Assessing a Property Before Designing It

For the purpose of this article and the scope of which I’m looking to explore, we are going to begin by assuming a hypothetical property is already bought and paid for. In short, we won’t be going into all of the legal assessment ideas that might be involved when buying a property, though many of these thoughts could help in choosing one to buy. Instead, we’ll be looking at assessing properties from a design perspective, gathering a checklist of things to identify when implementing a permaculture project seems to be in the near future.

Obviously, at the foundation of all permaculture design, we rely on the famous three Permaculture ethics of earth care, people care, and return of surplus, but when assessing a property, we need to focus more on the minutiae of maintaining these ethics. This is the time we pay attention to the less easily packaged permaculture principles. This is the time when we observe and interact, when look to utilize natural patterns, when we discover opportunistic edges, and when we sniff out ways to integrate things rather than segregate them.

As amazing as all that sounds, we’ll also need to start whittling these principles down from grand theories to applicable data. Once we step into a project or onto a property with the intention of designing it, all the good ideas and positive ethics become a matter of physical application. This is the moment just before the pencil goes to drawing board, before the shovel plunges into the soil, the moment before the hammer hits the nail, and we need a good start. So, in terms of assessing a property, where do we begin?

Before the First Footprint

Photo: Courtesy of USFWS Mountain-Prairie

Even before we first step onto the property, there is a lot we can learn, and that starts both with the intentions of the client, the infrastructure surrounding the project, and the general climatic information of the region. These are things that the property itself can’t tell us but that are, nevertheless, integral to what is going to happen in our design.

What the client wants, even if that client is the designer, needs to be fully realize. Goals need to be establish, be them grand or small, and they need to be prioritized. Limitations, such as budget, ability, and regulation, have to be realized. It doesn’t make sense to be in the mindset of animal husbandry or rice production if that doesn’t work towards the desired effect of the design, nor does it serve the design to work outside of realistic financial means.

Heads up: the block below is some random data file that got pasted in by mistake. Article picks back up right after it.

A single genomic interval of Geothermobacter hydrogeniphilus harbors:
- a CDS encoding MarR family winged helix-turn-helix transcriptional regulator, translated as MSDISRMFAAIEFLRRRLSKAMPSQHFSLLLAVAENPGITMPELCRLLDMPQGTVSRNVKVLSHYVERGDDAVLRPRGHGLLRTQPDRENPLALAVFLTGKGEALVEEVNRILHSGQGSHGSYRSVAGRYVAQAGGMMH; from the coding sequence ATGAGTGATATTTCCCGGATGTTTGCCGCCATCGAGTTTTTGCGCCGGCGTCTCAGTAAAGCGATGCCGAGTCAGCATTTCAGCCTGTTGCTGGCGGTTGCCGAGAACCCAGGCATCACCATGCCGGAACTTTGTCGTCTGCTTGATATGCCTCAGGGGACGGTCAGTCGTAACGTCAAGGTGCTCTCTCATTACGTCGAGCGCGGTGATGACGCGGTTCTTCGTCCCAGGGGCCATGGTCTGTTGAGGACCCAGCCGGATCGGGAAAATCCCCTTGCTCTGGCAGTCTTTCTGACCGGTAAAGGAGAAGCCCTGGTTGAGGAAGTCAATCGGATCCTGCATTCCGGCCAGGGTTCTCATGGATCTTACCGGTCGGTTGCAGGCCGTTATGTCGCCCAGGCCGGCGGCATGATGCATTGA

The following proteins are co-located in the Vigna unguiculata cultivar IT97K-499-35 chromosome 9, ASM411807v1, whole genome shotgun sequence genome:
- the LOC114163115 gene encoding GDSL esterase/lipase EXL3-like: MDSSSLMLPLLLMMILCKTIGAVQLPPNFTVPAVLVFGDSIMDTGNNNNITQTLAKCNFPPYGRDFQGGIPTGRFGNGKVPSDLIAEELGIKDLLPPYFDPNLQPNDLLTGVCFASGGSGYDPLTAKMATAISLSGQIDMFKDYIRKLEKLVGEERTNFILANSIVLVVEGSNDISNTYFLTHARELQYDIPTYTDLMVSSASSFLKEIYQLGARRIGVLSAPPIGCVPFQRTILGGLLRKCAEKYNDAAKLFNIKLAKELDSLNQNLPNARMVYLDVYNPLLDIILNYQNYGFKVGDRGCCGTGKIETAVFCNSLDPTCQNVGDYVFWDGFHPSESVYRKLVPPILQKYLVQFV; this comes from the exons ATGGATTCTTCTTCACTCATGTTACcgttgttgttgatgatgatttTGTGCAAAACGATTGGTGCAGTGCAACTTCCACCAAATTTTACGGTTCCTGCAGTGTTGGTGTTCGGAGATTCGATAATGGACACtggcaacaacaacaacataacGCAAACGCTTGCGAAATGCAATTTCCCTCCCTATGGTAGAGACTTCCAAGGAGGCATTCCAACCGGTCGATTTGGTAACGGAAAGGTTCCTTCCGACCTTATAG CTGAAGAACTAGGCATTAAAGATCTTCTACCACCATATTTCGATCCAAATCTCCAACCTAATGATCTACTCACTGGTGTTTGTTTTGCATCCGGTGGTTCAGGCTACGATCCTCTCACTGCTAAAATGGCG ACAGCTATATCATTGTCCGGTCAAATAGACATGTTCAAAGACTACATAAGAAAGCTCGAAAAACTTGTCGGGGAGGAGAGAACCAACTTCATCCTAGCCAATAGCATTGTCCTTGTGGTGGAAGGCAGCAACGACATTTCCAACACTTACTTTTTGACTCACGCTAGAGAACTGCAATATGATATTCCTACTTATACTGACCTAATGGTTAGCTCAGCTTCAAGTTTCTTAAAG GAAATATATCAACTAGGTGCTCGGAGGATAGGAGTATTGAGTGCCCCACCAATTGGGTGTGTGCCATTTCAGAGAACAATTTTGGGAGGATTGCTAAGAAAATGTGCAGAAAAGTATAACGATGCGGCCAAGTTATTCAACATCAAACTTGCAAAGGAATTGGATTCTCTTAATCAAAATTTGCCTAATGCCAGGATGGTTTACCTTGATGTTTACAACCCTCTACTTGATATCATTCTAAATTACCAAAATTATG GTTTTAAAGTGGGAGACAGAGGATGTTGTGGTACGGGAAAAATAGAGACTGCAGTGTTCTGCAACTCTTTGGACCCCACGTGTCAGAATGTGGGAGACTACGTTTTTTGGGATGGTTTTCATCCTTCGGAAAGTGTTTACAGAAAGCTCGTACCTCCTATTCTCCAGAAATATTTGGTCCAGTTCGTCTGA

The infrastructure surrounding a project both includes what is there, which becomes more relevant in the observation phase, and what is meant to be there. It’s important to know what the client wants—roads, dams, home, etc.—prior to getting onsite and imagining it there. There’s no point in considering where to put the glasshouse if there isn’t going to be one, no point in plotting out an access road to the back of the property if a footpath suffices.

Finally, there is a lot of information to be gathered before visiting the site. We need to know about the climatic zone, the coordinates, the boundaries, the size, and the contour, all of which can be accessed via the internet. We need to know about weather averages as well as the extremes. We need to know about the location itself, particularly what’s around in terms of settlements, landscapes, and large bodies of water, not to mention its history.

Gathering this information puts us in the right frame of mind for looking at what is actually there and needs to be accomplished. Before we arrive, we already know things that are and aren’t possible, and we are able to focus on what tasks are actually at hand. To assess a property without knowing these things can be a serious waste of time and lead to a lot of frustration, both for the designer and the client.